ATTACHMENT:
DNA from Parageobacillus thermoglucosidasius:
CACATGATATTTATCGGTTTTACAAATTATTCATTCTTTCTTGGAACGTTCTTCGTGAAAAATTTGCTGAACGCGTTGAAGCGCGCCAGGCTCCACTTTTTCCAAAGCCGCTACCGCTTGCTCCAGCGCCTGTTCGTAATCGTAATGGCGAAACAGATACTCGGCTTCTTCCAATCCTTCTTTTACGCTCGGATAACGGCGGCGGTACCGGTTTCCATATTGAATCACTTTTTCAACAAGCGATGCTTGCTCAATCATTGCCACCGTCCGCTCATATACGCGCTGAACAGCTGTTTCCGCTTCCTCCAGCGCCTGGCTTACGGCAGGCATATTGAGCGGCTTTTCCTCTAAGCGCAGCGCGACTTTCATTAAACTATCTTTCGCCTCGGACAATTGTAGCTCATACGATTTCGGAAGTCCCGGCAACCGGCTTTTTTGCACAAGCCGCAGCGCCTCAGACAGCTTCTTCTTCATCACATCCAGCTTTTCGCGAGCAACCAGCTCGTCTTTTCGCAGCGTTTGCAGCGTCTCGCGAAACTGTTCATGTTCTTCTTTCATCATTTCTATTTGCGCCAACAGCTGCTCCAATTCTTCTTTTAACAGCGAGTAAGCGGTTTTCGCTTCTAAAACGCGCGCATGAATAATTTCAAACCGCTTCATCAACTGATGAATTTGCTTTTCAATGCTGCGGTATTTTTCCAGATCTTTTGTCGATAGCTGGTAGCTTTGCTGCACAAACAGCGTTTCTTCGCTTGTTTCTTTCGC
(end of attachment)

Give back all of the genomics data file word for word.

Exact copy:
DNA from Parageobacillus thermoglucosidasius:
CACATGATATTTATCGGTTTTACAAATTATTCATTCTTTCTTGGAACGTTCTTCGTGAAAAATTTGCTGAACGCGTTGAAGCGCGCCAGGCTCCACTTTTTCCAAAGCCGCTACCGCTTGCTCCAGCGCCTGTTCGTAATCGTAATGGCGAAACAGATACTCGGCTTCTTCCAATCCTTCTTTTACGCTCGGATAACGGCGGCGGTACCGGTTTCCATATTGAATCACTTTTTCAACAAGCGATGCTTGCTCAATCATTGCCACCGTCCGCTCATATACGCGCTGAACAGCTGTTTCCGCTTCCTCCAGCGCCTGGCTTACGGCAGGCATATTGAGCGGCTTTTCCTCTAAGCGCAGCGCGACTTTCATTAAACTATCTTTCGCCTCGGACAATTGTAGCTCATACGATTTCGGAAGTCCCGGCAACCGGCTTTTTTGCACAAGCCGCAGCGCCTCAGACAGCTTCTTCTTCATCACATCCAGCTTTTCGCGAGCAACCAGCTCGTCTTTTCGCAGCGTTTGCAGCGTCTCGCGAAACTGTTCATGTTCTTCTTTCATCATTTCTATTTGCGCCAACAGCTGCTCCAATTCTTCTTTTAACAGCGAGTAAGCGGTTTTCGCTTCTAAAACGCGCGCATGAATAATTTCAAACCGCTTCATCAACTGATGAATTTGCTTTTCAATGCTGCGGTATTTTTCCAGATCTTTTGTCGATAGCTGGTAGCTTTGCTGCACAAACAGCGTTTCTTCGCTTGTTTCTTTCGC